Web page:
Spoiling to race with the big boys?

Belmont Stakes: Silverbulletday has the best record of any horse in training and will test her speed against males for the first time.

June 02, 1999|By TOM KEYSER | TOM KEYSER,SUN STAFF

LOUISVILLE, Ky. -- The pressure's off.

Bob Baffert and his buddy, Mike Pegram, are flying to the Big Apple this year to have a good time, participate in a great and perhaps historic race and, as Pegram said yesterday, "get a down payment on that $5 million we left last year."

That $5 million was the Visa bonus for a Triple Crown winner. Pegram's Real Quiet just missed last year, losing the Belmont by a heart-crushing nose after winning the Kentucky Derby and Preakness.

This year it's Charismatic pursuing the Triple Crown and his owners, Beverly and Bob Lewis, eyeing the bonus. But Pegram's headed back with the most intriguing horse in the race and a potential Triple Crown spoiler, his sensational filly Silverbulletday. Yesterday, in her final Belmont tuneup, she breezed five furlongs (five-eighths of a mile) in 59 seconds at Churchill Downs. That was faster than any of the 41 horses here who worked that distance.

One was Charismatic. His 1 minute, 2/5 seconds couldn't match the filly, but it was quick for him. His trainer, D. Wayne Lukas, doesn't work horses fast. Baffert, who trains Silverbulletday, does.

"Look at that [filly] go!" Baffert hollered as Silverbulletday roared down the Churchill Downs homestretch. "Doesn't she move beautiful? If I was a horse, I'd want to move just like her."

"You ain't as pretty as her," said Pegram, a smile stretched across his tanned face.

"She picked a good time to peak," Baffert said. "She's better right now than she's ever been."

Silverbulletday sports the best record of any horse in training: 11 wins in 12 starts. Except for her 11-length maiden victory last June at Churchill Downs, every win has come in a graded stakes. Those are supposedly the toughest races.

She is an average-size filly with outstanding athleticism, agility and tremendous speed and acceleration who has proved everything running against her own gender in distances up to a mile and an eighth.

She won the $1 million Breeders' Cup Juvenile Fillies and last year's Eclipse Award as outstanding 2-year-old filly. She has reeled off eight victories in a row, including the Kentucky Oaks at Churchill Downs and the Black-Eyed Susan Stakes at Pimlico.

But all her races have come against fillies. Her trainer and her owner think she might be almost freakish, so good that she could break the gender barriers.

Baffert and Pegram toyed with the idea of running her in the Kentucky Derby, but nixed the idea because of the large field. They entered her in the Preakness, but scratched because of her outside post position.

Both times they had a fallback plan, a race for 3-year-old fillies the day before (Kentucky Oaks and Black-Eyed Susan). There's even a filly race the day before the Belmont, the one-mile Acorn Stakes.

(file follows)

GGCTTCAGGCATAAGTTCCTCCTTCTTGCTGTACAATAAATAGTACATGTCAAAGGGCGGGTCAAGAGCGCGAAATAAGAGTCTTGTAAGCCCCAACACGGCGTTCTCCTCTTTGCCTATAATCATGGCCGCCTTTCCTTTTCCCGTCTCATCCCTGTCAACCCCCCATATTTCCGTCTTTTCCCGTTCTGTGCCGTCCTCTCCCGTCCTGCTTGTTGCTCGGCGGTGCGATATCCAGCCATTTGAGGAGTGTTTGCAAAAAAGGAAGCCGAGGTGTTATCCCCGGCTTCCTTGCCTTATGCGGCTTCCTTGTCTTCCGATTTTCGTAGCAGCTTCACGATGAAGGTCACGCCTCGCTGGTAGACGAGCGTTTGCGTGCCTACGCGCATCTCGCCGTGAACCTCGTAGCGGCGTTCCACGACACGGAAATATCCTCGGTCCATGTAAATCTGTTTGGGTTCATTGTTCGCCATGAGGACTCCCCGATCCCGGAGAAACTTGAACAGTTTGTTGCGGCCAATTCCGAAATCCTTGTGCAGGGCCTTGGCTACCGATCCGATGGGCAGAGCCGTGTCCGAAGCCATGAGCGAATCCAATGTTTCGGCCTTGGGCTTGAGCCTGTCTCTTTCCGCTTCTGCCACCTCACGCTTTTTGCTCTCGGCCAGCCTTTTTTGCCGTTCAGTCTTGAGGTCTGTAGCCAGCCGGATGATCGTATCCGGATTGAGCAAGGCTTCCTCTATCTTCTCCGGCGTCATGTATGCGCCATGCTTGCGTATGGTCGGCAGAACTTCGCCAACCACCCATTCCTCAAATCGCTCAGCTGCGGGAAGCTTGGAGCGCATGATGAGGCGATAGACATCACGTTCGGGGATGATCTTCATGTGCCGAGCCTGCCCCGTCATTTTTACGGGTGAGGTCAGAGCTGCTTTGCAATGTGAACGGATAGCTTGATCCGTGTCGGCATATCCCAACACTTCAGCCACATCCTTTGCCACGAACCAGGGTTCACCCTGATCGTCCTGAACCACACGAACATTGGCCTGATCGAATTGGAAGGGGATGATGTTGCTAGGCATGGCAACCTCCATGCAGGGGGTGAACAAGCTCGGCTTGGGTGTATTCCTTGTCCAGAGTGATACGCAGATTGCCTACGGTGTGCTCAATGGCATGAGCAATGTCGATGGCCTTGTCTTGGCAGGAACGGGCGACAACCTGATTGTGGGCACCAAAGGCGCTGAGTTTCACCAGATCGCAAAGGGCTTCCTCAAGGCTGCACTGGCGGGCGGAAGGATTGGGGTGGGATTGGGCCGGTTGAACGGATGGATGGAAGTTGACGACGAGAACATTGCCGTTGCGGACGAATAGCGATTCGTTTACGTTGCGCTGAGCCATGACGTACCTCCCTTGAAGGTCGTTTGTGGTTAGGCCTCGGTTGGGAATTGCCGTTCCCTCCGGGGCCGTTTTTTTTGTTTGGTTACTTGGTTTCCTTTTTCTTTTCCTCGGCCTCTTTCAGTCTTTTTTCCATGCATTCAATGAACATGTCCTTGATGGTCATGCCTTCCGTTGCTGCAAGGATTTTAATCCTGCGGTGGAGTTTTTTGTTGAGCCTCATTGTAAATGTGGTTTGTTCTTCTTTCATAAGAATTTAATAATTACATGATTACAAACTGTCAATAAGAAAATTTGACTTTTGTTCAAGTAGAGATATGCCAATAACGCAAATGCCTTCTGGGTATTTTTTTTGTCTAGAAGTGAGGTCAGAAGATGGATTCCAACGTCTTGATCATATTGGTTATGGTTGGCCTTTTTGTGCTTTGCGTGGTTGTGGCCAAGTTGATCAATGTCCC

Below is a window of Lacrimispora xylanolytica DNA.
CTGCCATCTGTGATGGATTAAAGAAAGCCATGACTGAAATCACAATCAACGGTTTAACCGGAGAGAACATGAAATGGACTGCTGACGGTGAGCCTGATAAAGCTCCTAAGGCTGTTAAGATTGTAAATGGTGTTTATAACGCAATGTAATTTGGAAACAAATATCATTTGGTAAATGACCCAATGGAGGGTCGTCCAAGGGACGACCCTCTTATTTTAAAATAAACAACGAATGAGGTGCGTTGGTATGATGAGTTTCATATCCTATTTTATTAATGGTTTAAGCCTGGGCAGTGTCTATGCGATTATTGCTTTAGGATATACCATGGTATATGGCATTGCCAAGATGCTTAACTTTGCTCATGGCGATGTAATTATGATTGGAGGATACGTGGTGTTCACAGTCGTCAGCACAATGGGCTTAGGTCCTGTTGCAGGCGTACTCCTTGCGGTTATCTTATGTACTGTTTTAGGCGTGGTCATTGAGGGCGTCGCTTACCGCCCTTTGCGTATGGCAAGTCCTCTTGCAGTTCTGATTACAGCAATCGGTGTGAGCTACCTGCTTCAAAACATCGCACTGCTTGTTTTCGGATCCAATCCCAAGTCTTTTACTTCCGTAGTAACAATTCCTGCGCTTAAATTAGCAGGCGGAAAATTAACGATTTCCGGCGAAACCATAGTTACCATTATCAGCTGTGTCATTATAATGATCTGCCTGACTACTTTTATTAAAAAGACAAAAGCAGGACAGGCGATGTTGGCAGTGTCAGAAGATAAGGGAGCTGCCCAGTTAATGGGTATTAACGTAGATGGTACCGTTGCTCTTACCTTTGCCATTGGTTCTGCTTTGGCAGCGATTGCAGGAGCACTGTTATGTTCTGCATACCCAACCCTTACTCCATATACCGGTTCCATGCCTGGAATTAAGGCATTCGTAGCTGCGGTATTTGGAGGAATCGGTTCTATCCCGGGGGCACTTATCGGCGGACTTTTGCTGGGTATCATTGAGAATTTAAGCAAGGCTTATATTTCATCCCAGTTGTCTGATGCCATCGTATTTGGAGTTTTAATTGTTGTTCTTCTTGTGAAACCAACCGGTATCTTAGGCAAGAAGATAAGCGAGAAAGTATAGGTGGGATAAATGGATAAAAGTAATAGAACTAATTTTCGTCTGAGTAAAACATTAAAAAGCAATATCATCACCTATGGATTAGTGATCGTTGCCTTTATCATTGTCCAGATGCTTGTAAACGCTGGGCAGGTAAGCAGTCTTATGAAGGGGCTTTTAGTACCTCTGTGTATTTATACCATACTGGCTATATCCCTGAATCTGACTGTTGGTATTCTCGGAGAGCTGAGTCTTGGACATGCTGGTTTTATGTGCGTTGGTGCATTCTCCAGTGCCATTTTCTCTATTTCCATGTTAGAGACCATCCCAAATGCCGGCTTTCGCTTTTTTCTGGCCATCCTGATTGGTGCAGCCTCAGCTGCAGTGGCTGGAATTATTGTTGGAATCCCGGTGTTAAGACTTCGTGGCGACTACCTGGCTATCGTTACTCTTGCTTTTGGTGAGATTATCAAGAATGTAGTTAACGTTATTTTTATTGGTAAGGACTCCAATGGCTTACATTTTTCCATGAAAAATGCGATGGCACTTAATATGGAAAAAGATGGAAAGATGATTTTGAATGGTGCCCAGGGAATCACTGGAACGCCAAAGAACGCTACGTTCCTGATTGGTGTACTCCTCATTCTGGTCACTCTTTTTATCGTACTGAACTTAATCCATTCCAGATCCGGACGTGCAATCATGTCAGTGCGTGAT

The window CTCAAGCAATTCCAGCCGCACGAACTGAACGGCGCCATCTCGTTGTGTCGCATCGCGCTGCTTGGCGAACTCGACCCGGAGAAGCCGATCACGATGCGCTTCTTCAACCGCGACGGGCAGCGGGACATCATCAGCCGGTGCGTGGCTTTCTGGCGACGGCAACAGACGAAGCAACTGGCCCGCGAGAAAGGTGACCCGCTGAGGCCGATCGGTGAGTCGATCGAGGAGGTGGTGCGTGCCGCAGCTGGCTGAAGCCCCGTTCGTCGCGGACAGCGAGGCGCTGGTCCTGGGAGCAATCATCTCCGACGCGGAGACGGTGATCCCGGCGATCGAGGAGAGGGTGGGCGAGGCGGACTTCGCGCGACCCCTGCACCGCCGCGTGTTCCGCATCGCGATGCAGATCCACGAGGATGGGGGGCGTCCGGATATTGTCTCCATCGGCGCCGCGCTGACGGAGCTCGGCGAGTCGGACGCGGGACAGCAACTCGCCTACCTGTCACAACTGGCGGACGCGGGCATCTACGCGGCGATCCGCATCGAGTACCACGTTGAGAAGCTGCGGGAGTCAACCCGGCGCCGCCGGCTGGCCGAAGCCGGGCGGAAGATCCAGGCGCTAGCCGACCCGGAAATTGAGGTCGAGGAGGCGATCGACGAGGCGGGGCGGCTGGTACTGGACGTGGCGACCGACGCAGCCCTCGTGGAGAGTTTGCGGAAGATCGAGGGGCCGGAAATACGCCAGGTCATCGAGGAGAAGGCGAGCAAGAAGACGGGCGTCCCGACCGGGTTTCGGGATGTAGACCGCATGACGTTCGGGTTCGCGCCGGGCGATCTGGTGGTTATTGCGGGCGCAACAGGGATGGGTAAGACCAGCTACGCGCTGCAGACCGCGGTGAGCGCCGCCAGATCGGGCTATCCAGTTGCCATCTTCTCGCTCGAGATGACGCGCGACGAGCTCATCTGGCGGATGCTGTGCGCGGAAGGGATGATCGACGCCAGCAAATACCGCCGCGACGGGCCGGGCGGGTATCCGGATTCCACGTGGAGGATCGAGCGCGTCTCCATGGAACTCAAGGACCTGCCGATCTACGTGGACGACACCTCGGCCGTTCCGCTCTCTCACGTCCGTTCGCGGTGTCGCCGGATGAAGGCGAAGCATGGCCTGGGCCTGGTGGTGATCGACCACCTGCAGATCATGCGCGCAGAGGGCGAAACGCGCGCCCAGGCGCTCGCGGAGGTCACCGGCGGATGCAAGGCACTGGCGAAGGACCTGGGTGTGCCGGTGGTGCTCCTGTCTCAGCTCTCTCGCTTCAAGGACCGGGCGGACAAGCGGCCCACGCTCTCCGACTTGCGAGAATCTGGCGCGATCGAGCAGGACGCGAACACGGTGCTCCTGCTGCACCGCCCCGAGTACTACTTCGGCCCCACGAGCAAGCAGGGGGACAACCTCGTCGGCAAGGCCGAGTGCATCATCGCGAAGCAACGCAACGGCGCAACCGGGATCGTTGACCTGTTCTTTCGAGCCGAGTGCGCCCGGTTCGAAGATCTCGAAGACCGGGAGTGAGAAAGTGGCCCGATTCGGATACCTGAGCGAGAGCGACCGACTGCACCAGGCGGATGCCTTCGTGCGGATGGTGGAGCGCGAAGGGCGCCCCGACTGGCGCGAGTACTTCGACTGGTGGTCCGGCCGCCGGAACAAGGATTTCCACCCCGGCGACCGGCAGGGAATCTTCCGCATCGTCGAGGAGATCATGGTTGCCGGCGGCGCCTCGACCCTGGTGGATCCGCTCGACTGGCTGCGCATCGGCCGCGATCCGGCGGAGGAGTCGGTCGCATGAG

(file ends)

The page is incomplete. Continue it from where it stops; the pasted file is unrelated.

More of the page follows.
But this time, despite some Baffert misgivings about the Belmont's 1 1/2 miles, they've decided to throw the filly into the deep end -- without a life preserver. They said they will not cross-enter her in the Acorn.

Pegram, who has 21 McDonald's in his home state of Washington, is an unconventional owner who prefers jeans to suits, beer to champagne, and irreverent names for his horses. He named the filly after his favorite beer, Coors Light, "The Silver Bullet."

"I've said all along I had no desire to go to the Belmont at all," said Pegram, explaining how he and Baffert altered course after the Black-Eyed Susan and the Preakness. "When things settled down, we said, `Where are we going to run her next?' You start asking yourself, `What are our options?' And then one of the options was the Belmont, and you ask, `Why not?' "

One "why not" was the distance. Before the Derby, which is 1 1/4 miles, Baffert said he didn't think Silverbulletday wanted to race even that far.

"And that was my first reaction," Pegram said. "But then you stop and think about it. Let's face it, in the Belmont you gallop a mile and an eighth, and you only really run that last three-eighths.

"The worse that can happen is she doesn't want to go that far. And if that's the case, I'm sure Bailey will take care of her."

Jerry Bailey will ride Silverbulletday. He has ridden her only once, in the Ashland Stakes on April 3 at Keeneland. She won by seven lengths, but that race was only 1 1/16 miles over a muddy track. Silverbulletday has never raced farther than 1 1/8 miles.

Still, Baffert said, he talked to Bailey recently, and "he's the one who told me I wasn't reaching. He said, `She can handle it.'

"If I didn't think she had a shot to win it, I wouldn't even mess with it," Baffert said. "She has a very legitimate shot. The question in all our minds is the mile and a half. Can she handle it? Can she handle boys?

"You never know until you lead them over there. But I'll tell you one thing, she's going to have to lay her body on the line. This filly has never been tested like she's going to be tested in the Belmont. This is her chance to show her greatness."

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